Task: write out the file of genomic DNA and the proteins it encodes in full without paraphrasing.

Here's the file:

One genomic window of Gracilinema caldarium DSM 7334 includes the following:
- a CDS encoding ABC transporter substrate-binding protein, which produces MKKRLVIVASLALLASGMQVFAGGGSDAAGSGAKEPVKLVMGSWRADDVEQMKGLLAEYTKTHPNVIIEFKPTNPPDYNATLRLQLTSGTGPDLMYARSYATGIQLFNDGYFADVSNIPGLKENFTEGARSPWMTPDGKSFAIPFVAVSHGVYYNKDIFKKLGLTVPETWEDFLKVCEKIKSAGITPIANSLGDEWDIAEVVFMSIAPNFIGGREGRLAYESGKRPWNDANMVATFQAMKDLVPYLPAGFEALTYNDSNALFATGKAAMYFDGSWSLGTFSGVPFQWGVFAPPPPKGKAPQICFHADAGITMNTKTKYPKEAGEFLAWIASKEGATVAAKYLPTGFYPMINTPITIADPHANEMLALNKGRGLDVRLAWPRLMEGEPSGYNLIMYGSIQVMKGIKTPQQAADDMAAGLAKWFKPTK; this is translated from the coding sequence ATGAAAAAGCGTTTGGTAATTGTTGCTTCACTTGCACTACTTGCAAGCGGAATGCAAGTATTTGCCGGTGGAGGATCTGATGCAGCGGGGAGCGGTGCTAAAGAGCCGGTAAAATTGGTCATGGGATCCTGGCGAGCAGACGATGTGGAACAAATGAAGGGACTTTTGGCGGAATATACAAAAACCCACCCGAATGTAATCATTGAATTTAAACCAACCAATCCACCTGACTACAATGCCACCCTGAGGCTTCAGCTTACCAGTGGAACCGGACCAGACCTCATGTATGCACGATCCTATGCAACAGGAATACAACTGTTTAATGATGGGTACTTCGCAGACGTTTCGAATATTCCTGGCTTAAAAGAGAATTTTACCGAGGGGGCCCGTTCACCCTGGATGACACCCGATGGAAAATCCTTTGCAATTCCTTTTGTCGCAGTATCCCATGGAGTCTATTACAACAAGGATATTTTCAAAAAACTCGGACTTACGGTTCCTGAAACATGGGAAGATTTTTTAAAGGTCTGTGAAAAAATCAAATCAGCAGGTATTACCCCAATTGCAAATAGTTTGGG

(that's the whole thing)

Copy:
One genomic window of Gracilinema caldarium DSM 7334 includes the following:
- a CDS encoding ABC transporter substrate-binding protein, which produces MKKRLVIVASLALLASGMQVFAGGGSDAAGSGAKEPVKLVMGSWRADDVEQMKGLLAEYTKTHPNVIIEFKPTNPPDYNATLRLQLTSGTGPDLMYARSYATGIQLFNDGYFADVSNIPGLKENFTEGARSPWMTPDGKSFAIPFVAVSHGVYYNKDIFKKLGLTVPETWEDFLKVCEKIKSAGITPIANSLGDEWDIAEVVFMSIAPNFIGGREGRLAYESGKRPWNDANMVATFQAMKDLVPYLPAGFEALTYNDSNALFATGKAAMYFDGSWSLGTFSGVPFQWGVFAPPPPKGKAPQICFHADAGITMNTKTKYPKEAGEFLAWIASKEGATVAAKYLPTGFYPMINTPITIADPHANEMLALNKGRGLDVRLAWPRLMEGEPSGYNLIMYGSIQVMKGIKTPQQAADDMAAGLAKWFKPTK; this is translated from the coding sequence ATGAAAAAGCGTTTGGTAATTGTTGCTTCACTTGCACTACTTGCAAGCGGAATGCAAGTATTTGCCGGTGGAGGATCTGATGCAGCGGGGAGCGGTGCTAAAGAGCCGGTAAAATTGGTCATGGGATCCTGGCGAGCAGACGATGTGGAACAAATGAAGGGACTTTTGGCGGAATATACAAAAACCCACCCGAATGTAATCATTGAATTTAAACCAACCAATCCACCTGACTACAATGCCACCCTGAGGCTTCAGCTTACCAGTGGAACCGGACCAGACCTCATGTATGCACGATCCTATGCAACAGGAATACAACTGTTTAATGATGGGTACTTCGCAGACGTTTCGAATATTCCTGGCTTAAAAGAGAATTTTACCGAGGGGGCCCGTTCACCCTGGATGACACCCGATGGAAAATCCTTTGCAATTCCTTTTGTCGCAGTATCCCATGGAGTCTATTACAACAAGGATATTTTCAAAAAACTCGGACTTACGGTTCCTGAAACATGGGAAGATTTTTTAAAGGTCTGTGAAAAAATCAAATCAGCAGGTATTACCCCAATTGCAAATAGTTTGGG